Placement of a DJ-stent or a percutaneous nephrostomy is recommended when pain relief cannot be achieved or medical reasons like urosepsis or renal failure demand urinary drainage.

Active stone removal
The following procedures are recommended if the stones do not pass or when medical reasons demand active stone removal:

Extracoroporal shockwave lithotripsy (ESWL)
  • Ureteroscopy (URS)
  • Percutaneous nephrolithotomy (PCNL)
  • Chemolysis
  • Open or laparoscopic surgery.

Today, open or laparoscopic procedures are limited to very selected cases. Oral chemolysis can be offered to patients with radiolucent uric acid stones. The principle is elevation of urine pH into a range of 7.0–7.4 by intake of citrate or sodium bicarbonate.

Kidney stone removal
The standard treatment for renal stones is the application of ESWL (see Table 2). PCNL is recommended as first-line treatment when stone size exceeds 20mm because of its excellent stone free rate that is independent from stone burden (Table 3). The value of retrograde kidney stone removal (flexible URS) is discussed. Based on the available literature, it is recommended as a second-line procedure.

Lower renal pole
A special situation in active stone removal remains the lower renal pole. Due to its special spatial anatomy, stone clearance after ESWL is more difficult, with reported stone free rates from 20-80%. Therefore, percutaneous treatment is recommended from stone sizes of 15mm upwards. For smaller stones, several publications reported excellent stone free rates for flexible URS. However, an analysis of the available evidence still suggests ESWL as first-line therapy of such stones.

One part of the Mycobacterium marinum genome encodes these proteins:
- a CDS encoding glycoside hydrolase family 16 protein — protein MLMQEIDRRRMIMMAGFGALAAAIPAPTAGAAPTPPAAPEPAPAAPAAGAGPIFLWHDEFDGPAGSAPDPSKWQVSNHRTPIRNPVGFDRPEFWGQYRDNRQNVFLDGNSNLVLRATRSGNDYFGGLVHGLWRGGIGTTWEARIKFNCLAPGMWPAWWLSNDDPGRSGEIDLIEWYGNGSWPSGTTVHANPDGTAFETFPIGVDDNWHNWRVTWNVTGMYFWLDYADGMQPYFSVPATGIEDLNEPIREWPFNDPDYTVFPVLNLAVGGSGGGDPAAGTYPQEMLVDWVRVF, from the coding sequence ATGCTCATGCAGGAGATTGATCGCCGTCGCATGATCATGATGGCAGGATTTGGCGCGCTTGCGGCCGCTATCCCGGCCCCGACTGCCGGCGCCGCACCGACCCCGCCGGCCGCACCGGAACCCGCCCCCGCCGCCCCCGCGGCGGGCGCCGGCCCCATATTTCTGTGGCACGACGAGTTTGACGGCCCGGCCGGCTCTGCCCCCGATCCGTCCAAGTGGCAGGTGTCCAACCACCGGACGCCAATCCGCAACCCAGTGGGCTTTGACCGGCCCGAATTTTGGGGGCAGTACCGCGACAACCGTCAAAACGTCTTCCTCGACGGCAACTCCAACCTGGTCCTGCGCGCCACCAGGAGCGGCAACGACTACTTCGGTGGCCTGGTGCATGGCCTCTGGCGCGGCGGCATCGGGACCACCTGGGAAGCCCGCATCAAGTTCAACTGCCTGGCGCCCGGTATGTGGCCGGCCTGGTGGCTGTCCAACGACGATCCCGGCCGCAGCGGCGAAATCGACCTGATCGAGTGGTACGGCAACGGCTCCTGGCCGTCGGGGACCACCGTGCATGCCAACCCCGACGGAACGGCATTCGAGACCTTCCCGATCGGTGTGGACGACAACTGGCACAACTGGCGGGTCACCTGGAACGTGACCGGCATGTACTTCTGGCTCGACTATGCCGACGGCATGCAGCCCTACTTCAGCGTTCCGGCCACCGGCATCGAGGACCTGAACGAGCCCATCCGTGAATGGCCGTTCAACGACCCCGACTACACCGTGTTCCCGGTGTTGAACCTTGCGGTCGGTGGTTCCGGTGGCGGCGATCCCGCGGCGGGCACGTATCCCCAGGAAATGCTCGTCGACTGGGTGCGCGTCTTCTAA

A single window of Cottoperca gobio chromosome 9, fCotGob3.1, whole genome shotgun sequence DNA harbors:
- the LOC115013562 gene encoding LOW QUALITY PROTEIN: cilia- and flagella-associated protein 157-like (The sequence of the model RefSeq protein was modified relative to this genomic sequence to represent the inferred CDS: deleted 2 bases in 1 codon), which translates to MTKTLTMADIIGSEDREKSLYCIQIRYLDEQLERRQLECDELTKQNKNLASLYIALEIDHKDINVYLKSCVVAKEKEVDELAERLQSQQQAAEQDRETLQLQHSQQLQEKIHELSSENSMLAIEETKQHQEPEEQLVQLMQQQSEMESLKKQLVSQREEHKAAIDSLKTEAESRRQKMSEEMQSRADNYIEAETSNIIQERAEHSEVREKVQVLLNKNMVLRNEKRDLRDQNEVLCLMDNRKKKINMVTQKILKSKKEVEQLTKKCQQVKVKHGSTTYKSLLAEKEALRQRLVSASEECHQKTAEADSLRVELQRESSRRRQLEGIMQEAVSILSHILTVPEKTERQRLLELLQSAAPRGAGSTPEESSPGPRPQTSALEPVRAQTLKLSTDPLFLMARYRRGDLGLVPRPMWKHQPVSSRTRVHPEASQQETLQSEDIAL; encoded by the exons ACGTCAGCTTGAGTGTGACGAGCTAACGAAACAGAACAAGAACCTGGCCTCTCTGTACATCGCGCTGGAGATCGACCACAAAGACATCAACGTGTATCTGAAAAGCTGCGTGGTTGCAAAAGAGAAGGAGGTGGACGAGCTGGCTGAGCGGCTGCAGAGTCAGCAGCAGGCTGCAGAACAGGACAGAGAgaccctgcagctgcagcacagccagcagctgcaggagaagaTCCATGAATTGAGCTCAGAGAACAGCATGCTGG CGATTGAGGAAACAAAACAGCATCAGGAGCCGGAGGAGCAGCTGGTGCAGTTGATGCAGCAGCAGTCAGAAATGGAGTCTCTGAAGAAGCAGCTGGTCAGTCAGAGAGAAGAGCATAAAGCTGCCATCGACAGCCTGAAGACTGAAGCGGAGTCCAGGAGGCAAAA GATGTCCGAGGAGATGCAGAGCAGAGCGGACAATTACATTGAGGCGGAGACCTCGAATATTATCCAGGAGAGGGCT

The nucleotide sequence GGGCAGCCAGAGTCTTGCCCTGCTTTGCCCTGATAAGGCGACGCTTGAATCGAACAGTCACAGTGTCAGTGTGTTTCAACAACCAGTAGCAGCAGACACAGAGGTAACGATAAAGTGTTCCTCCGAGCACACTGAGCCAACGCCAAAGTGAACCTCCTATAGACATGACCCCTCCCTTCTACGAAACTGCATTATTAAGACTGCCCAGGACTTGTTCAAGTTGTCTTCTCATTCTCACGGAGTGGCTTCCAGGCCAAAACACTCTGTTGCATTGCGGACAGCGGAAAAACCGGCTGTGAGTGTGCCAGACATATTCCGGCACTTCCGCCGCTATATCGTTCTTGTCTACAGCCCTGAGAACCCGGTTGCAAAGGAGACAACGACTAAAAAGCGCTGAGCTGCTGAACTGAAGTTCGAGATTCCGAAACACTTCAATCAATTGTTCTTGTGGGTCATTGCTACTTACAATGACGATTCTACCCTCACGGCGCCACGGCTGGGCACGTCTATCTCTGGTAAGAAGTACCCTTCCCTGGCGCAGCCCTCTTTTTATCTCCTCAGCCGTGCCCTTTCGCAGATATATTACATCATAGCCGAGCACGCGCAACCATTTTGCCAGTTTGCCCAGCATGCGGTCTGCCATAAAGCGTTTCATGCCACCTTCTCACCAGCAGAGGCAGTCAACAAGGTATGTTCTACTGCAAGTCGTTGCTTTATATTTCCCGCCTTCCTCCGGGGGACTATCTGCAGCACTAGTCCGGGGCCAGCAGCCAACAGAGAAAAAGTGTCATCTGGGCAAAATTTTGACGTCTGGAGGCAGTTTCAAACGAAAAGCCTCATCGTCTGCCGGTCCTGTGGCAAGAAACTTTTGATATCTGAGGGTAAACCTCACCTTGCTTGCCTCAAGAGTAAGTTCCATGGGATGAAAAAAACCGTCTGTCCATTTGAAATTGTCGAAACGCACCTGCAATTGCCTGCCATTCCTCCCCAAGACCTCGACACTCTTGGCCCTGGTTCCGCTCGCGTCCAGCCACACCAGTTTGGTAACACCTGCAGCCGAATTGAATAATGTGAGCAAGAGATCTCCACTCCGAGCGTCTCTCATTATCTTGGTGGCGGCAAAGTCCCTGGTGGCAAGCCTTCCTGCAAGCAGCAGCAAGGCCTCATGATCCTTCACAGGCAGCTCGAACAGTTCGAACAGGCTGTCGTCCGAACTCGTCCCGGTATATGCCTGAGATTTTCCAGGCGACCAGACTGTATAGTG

Ureteral stone removal
The EAU working group performed a joint guideline project together with the Urolithiasis Guideline Panel of the American Urological Association (AUA) for ureteral calculi.2,3 As with kidney stones, ESWL and URS are the standard treatment options when medical expulsion therapy was unsuccessful or not indicated. Again, open or laparoscopic surgery is only an option for selected cases.

Based on the available literature, ESWL lost it traditional rank as the first-line therapy of ureteral calculi. With the introduction of smaller endoscopes, improved video technique, intracorporal laser lithotripsy and latest stone extraction tools, URS became the preferred treatment option for many urologists. Even though the overall stone free rate of URS and ESWL seem to be comparable, URS achieves complete stone clearance after fewer procedures and shorter treatment time. However, it is more invasive and requires general anaesthesia.